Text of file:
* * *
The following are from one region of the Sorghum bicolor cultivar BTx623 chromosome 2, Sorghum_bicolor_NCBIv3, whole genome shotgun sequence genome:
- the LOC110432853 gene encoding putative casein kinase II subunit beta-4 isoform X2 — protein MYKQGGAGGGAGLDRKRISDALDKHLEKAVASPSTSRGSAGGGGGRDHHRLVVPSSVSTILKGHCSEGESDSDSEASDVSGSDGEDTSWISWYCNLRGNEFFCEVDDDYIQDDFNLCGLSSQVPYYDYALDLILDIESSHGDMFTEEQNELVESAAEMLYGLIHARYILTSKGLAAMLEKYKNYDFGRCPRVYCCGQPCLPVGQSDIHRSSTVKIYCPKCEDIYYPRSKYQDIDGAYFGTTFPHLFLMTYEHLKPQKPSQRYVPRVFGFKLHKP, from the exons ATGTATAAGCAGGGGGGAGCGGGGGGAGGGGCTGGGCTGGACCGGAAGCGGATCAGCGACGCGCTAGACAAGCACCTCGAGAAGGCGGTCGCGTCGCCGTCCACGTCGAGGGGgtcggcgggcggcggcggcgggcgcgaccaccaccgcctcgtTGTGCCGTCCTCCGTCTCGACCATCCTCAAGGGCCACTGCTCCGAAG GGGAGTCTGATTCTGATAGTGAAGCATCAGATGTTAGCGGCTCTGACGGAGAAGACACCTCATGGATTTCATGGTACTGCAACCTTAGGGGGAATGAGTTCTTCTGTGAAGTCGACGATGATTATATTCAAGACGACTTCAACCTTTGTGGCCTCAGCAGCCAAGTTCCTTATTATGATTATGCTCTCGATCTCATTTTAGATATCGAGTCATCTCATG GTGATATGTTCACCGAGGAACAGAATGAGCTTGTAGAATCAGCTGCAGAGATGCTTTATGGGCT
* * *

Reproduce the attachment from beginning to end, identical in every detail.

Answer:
The following are from one region of the Sorghum bicolor cultivar BTx623 chromosome 2, Sorghum_bicolor_NCBIv3, whole genome shotgun sequence genome:
- the LOC110432853 gene encoding putative casein kinase II subunit beta-4 isoform X2 — protein MYKQGGAGGGAGLDRKRISDALDKHLEKAVASPSTSRGSAGGGGGRDHHRLVVPSSVSTILKGHCSEGESDSDSEASDVSGSDGEDTSWISWYCNLRGNEFFCEVDDDYIQDDFNLCGLSSQVPYYDYALDLILDIESSHGDMFTEEQNELVESAAEMLYGLIHARYILTSKGLAAMLEKYKNYDFGRCPRVYCCGQPCLPVGQSDIHRSSTVKIYCPKCEDIYYPRSKYQDIDGAYFGTTFPHLFLMTYEHLKPQKPSQRYVPRVFGFKLHKP, from the exons ATGTATAAGCAGGGGGGAGCGGGGGGAGGGGCTGGGCTGGACCGGAAGCGGATCAGCGACGCGCTAGACAAGCACCTCGAGAAGGCGGTCGCGTCGCCGTCCACGTCGAGGGGgtcggcgggcggcggcggcgggcgcgaccaccaccgcctcgtTGTGCCGTCCTCCGTCTCGACCATCCTCAAGGGCCACTGCTCCGAAG GGGAGTCTGATTCTGATAGTGAAGCATCAGATGTTAGCGGCTCTGACGGAGAAGACACCTCATGGATTTCATGGTACTGCAACCTTAGGGGGAATGAGTTCTTCTGTGAAGTCGACGATGATTATATTCAAGACGACTTCAACCTTTGTGGCCTCAGCAGCCAAGTTCCTTATTATGATTATGCTCTCGATCTCATTTTAGATATCGAGTCATCTCATG GTGATATGTTCACCGAGGAACAGAATGAGCTTGTAGAATCAGCTGCAGAGATGCTTTATGGGCT